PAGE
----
I am a great believer in the idea that, if you have a passion for something – if it is really in your heart -- then go for it. But, practically, you must be very ‘well-equipped’ in a musical sense and have the confidence to be a leader. You should also have something to fall back on if things don’t work out.
8. ARE THERE ANY YOUNG FEMALE CONDUCTORS FROM CHINA THAT YOU ARE WATCHING RIGHT NOW?
One in particular is Xian Zhang. She won the Lorin Maazel Conducting Competition in 2002 and is now Music Director of the Orchestra Sinfonica di Milan Giuseppe Verdi. She has an extremely bright future and conducts opera very well.
9. YOU HAVE BEEN WITH THE HONG KONG SINFONIETTA FOR 10 YEARS NOW AND YOU HAVE SEEMED TO HAVE FASHIONED A VERY VERSATILE ENSEMBLE THAT OFFERS GREAT VARIETY TO YOUR AUDIENCE. IT CAN PLAY BOTH SMALL AND LARGE WORKS FROM DIFFERENT PERIODS AND EVEN PARTICIPATES IN ‘CROSSOVER’ CONCERTS COMBINING CLASSICAL MUSIC AND OTHER GENRES? WHAT IS YOUR BASIC INSPIRATION?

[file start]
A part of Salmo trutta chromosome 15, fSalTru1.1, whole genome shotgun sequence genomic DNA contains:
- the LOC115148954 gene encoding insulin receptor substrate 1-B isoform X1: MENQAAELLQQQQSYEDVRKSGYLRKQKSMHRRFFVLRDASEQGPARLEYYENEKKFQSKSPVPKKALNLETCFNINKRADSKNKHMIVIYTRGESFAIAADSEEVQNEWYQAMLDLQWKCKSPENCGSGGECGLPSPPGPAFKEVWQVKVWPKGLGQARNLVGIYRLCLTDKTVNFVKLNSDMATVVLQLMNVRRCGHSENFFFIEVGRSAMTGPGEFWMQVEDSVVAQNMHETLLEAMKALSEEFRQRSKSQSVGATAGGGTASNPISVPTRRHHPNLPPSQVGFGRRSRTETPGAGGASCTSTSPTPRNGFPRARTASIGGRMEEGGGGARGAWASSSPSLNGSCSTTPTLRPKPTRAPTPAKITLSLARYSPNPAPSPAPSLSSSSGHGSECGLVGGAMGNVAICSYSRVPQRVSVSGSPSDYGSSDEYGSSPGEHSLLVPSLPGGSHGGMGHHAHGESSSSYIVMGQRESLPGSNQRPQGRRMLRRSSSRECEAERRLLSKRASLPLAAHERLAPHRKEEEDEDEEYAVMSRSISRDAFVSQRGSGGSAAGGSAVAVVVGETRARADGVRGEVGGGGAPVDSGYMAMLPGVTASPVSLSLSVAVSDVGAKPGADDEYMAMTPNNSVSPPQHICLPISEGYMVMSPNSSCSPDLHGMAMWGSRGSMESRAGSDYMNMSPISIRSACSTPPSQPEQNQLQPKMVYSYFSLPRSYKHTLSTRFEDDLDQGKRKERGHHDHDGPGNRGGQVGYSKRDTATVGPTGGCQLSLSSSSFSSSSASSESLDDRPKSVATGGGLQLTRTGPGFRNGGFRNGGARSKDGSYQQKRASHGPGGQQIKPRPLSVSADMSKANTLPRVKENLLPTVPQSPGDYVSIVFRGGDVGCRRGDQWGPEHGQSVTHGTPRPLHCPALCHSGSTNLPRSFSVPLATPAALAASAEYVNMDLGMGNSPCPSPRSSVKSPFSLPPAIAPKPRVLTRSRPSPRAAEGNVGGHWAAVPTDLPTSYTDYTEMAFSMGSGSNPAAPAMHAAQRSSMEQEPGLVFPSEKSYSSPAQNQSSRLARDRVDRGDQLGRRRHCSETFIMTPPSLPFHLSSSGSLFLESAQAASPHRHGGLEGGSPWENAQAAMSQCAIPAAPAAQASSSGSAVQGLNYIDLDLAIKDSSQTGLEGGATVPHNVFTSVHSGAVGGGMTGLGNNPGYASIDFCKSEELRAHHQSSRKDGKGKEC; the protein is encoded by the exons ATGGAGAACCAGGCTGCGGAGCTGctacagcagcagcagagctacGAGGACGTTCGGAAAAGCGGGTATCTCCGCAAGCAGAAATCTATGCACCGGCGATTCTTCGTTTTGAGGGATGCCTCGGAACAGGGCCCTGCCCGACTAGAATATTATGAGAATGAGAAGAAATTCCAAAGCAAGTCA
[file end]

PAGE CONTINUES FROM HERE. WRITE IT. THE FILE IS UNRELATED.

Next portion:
We are building the orchestra all the time; even in the last weeks, we have added new personnel. It is much improved over the past five years. We have great team spirit in the orchestra and in our artistic organization as a whole. But it is a Hong Kong orchestra and we do want to draw largely on Hong Kong musicians. Fortunately, many Chinese musicians who trained abroad and would have stayed abroad previously, are returning home these days. We are budgeted for 56 players, but we have many ‘extras’ around for larger works, such as a Brahms symphony. Our crossover concerts might involve playing ballet music with actual dancers present. Fun for the audience but also instructive for the orchestra! An orchestra often thinks that they can play ballet music at any tempo -- but they need to see what is actually danceable. I enjoy crossovers involving jazz but I probably draw the line when it comes to rock music. Nonetheless, we have performed in concerts with Canto-pop icon Hacken Lee in front of 10,000 people that served to market classical music more widely to the city. It is always good to have a pop star introducing the instruments of the orchestra!
© Geoffrey Newman 2012